By Tim Reynolds, Associated Press TORONTO (AP) — Sometime in the next couple weeks, either the Toronto Raptors or Golden State Warriors will proclaim themselves to be world champions. They won’t be true “world” champions, of course. But these NBA Finals have a very distinct international feel. [Watch the Playoffs on NBA League Pass for 30% less with this limited time offer! Select Annual package and use code SAVE30 at checkout to redeem] Game 1 of the series on Thursday night (Friday, PHL time) is in Canada, the first time a finals game will be played outside the U.S. Raptors President Masai Ujiri was born in Nigeria. There are players from eight different countries — the U.S., along with Canada (Chris Boucher), Spain (Marc Gasol), Britain (OG Anunoby), Cameroon (Pascal Siakam), Congo (Serge Ibaka), Australia (Andrew Bogut) and Sweden (Jonas Jerebko). “It says a lot that the first NBA Finals outside of America is being played here,” Ujiri said. “Maybe one day it will be real ‘world champions’ or something, but this is what we dream of.” It’s even a homecoming of sorts for Warriors guard Stephen Curry, again. His first four trips to the finals pitted him against Cleveland, not far from Akron, Ohio — where he and LeBron James both were born. Toronto has even more direct ties than Cleveland does for Curry; his wife Ayesha was born and raised in Toronto until she was 14, and his father Dell Curry played for the Raptors. So Stephen Curry lived in Toronto for a bit, and went to school there. “A lot of family history,” Stephen Curry said. The finals will be aired in 215 countries, three Canadian networks will air the series live (one of them in French), and broadcasters speaking in 50 different languages will work the games. There are a half-dozen networks from Australia, Estonia, Hong Kong and New Zealand airing the finals for the first time. More of what to know going into this series: FAREWELL, ORACLE Game 4 or Game 6 of this series will be the last time the Warriors call Oracle Arena home. The team is moving from Oakland to the new Chase Center in San Francisco next season. The Warriors have played more than 2,000 games at Oracle, and since this run of NBA Finals appearances began when Steve Kerr took over as coach five years ago they are a staggering 218-40 in their soon-to-be-former home building. “You cannot tell the story of professional basketball without including Oracle,” said ESPN analyst Mark Jackson, a former Warriors coach. “Those fans have been incredibly loyal from the beginning to the end. ... As a former coach, as a former player coming into that building, as an analyst, it’s as good as it gets.” STILL WAITING With Toronto now in the finals for the first time, that means there are only six active franchises that still haven’t been to the championship series. The Los Angeles Clippers, Charlotte Hornets, Denver Nuggets, Minnesota Timberwolves, New Orleans Pelicans and Memphis Grizzlies are still waiting for their first trip to the NBA Finals. MONEY MATTERS The Warriors and the Raptors are playing for a little bit of money — $1,295,117, to be exact. That’s the difference between winning the finals and losing the finals, at least in terms of the take from the NBA playoff pool. The Warriors are already guaranteed $4,435,312 from the playoff pool; the Raptors have clinched $4,325,888. This year’s playoff pool was $21,676,510, which all 16 postseason teams shared. No playoff team got less than $323,506. Milwaukee got the most, by far, of any non-finals team — after finishing with the NBA’s best record and reaching the Eastern Conference finals, the Bucks will share $2,516,774. SECOND TO ONE Golden State is in the finals for the fifth consecutive year. That’s the second-longest such streak in NBA history, only to Boston’s run of 10 consecutive appearances from 1957 through 1966. Boston (this time in 1984 through 1987, separate from the 10-straight streak), Miami (2011-2014), Cleveland (2015-2018) and the Los Angeles Lakers (1982-1985) had all reached the finals in four consecutive seasons. FINISHING STRONG Even with the No. 2 seed in the Eastern Conference locked up, the Raptors finished the regular season with a flourish — winning seven of their last eight games. This was why. A 58-24 record meant the Raptors finished a game ahead of Golden State’s 57-25 mark, and that’s why Game 1 of this series is in Toronto. A good omen for the Raptors: Under the current playoff format, teams with home-court advantage in the NBA Finals have ultimately prevailed 26 out of 35 times. ’NOVA NATION It’s been a long time since a Villanova player won a championship ring, and even longer since a Villanova player actually played in a series where his team won the title. Kyle Lowry is looking to change all that. The Raptors’ point guard — who played for Jay Wright at Villanova — is in the NBA Finals for the first time. He’s looking to be the first Villanova player to win a ring since John Celestand got one with the Los Angeles Lakers in 2000; Celestand didn’t appear in any playoff games that season. The last player from Villanova to actually play in a victorious NBA Finals was Chris Ford with Boston in 1981. Lowry spoke on the eve of Game 1 about the lessons he learned from Wright that still apply. “If you make a mistake, apologize, kind of just accept everything,” Lowry said. “Accept everything as a man and bounce back from it. If anything negative, just bounce back, take it and keep going. I think those are the things that stick with me today. I never shy from anything, I never shy from negative criticism, constructive criticism, I take it all, I understand it, learn from it, digest it and move on.” RECORD CHASING Stephen Curry already has the NBA Finals record for most 3-pointers made in a career, with 98. He enters this series with 247 attempted 3s in his finals appearances, four shy of tying LeBron James for the most in NBA history. And while not a record, here is an odd stat: If Shaun Livingston makes his first shot of these finals, he’ll pass Wilt Chamberlain and move into fourth place on the NBA Finals all-time shooting percentage list. STARTING EARLY The May 30 (May 31, PHL time) start date for these finals is the earliest for the NBA’s title series since 1986, when the Houston-Boston matchup began on May 26. So the 2019 finals started earlier than has been the norm. That doesn’t mean they’ll be over early. If they go the distance, they’ll end on June 17 (June 18, PHL time) — nine days later than last season’s final game......»»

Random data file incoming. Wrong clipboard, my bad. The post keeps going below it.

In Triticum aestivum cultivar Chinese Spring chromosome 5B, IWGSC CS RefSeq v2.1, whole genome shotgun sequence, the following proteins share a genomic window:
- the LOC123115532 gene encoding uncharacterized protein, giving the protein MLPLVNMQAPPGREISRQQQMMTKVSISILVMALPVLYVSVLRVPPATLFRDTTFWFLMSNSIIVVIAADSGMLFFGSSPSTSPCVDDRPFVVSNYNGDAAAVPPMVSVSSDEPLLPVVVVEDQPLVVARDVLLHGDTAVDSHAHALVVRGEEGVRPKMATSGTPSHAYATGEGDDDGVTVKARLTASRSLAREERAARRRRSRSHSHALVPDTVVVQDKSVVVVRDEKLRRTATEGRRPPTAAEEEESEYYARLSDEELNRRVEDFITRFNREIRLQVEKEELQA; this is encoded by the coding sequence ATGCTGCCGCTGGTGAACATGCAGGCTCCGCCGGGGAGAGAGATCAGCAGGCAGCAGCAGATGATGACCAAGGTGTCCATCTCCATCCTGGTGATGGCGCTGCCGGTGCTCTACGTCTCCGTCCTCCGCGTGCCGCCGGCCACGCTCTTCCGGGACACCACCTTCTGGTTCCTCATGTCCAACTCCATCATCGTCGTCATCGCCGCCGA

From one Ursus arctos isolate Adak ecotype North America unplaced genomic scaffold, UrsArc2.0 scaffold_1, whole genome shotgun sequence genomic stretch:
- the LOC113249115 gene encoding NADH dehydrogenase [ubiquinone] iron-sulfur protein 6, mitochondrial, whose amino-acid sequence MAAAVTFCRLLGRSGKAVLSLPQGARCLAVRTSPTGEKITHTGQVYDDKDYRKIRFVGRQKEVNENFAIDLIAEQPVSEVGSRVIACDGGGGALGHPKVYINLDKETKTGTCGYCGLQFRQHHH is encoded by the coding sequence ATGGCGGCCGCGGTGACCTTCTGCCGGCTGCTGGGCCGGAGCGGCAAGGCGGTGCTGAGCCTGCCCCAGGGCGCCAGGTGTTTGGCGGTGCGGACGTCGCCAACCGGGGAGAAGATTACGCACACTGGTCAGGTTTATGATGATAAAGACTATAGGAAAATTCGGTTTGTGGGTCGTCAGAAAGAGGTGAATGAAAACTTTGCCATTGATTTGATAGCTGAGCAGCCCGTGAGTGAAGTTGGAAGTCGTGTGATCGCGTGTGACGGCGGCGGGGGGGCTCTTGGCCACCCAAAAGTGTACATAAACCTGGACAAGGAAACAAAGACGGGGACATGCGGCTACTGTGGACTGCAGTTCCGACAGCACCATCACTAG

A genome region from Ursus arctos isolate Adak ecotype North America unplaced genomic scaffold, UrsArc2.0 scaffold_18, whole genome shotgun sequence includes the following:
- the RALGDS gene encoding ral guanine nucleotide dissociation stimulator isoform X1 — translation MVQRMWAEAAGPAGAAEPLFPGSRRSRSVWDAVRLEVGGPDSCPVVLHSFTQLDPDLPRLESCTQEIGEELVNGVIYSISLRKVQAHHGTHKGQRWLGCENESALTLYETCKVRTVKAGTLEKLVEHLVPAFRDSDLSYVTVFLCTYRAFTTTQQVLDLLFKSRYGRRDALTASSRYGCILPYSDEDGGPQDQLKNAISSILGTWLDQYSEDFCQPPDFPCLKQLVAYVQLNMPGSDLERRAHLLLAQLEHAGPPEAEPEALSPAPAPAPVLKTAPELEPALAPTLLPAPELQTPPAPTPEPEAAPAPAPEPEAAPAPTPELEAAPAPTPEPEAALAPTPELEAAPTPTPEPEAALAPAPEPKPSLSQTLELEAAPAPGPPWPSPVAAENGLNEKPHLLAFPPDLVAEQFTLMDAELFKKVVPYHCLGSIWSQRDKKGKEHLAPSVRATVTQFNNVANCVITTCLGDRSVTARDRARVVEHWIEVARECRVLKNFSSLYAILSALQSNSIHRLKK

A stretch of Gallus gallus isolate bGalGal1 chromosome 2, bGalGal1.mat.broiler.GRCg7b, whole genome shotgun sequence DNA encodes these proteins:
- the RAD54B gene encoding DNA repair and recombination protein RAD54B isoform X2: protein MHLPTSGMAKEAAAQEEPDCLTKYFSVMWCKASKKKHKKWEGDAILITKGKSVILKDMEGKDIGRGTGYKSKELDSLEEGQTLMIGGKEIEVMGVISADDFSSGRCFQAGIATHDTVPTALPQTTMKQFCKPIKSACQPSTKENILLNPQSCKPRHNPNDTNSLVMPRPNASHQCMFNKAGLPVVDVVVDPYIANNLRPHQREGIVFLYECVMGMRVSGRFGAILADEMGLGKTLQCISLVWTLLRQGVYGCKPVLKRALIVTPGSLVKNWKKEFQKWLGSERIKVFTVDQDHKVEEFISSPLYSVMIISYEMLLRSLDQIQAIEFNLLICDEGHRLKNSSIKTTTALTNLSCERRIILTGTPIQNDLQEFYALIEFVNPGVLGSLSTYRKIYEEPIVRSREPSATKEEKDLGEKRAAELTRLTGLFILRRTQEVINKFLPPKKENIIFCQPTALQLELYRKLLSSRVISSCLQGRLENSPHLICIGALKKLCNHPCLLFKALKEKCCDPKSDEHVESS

Category: sportsSource:  abscbnRelated NewsMay 30th, 2019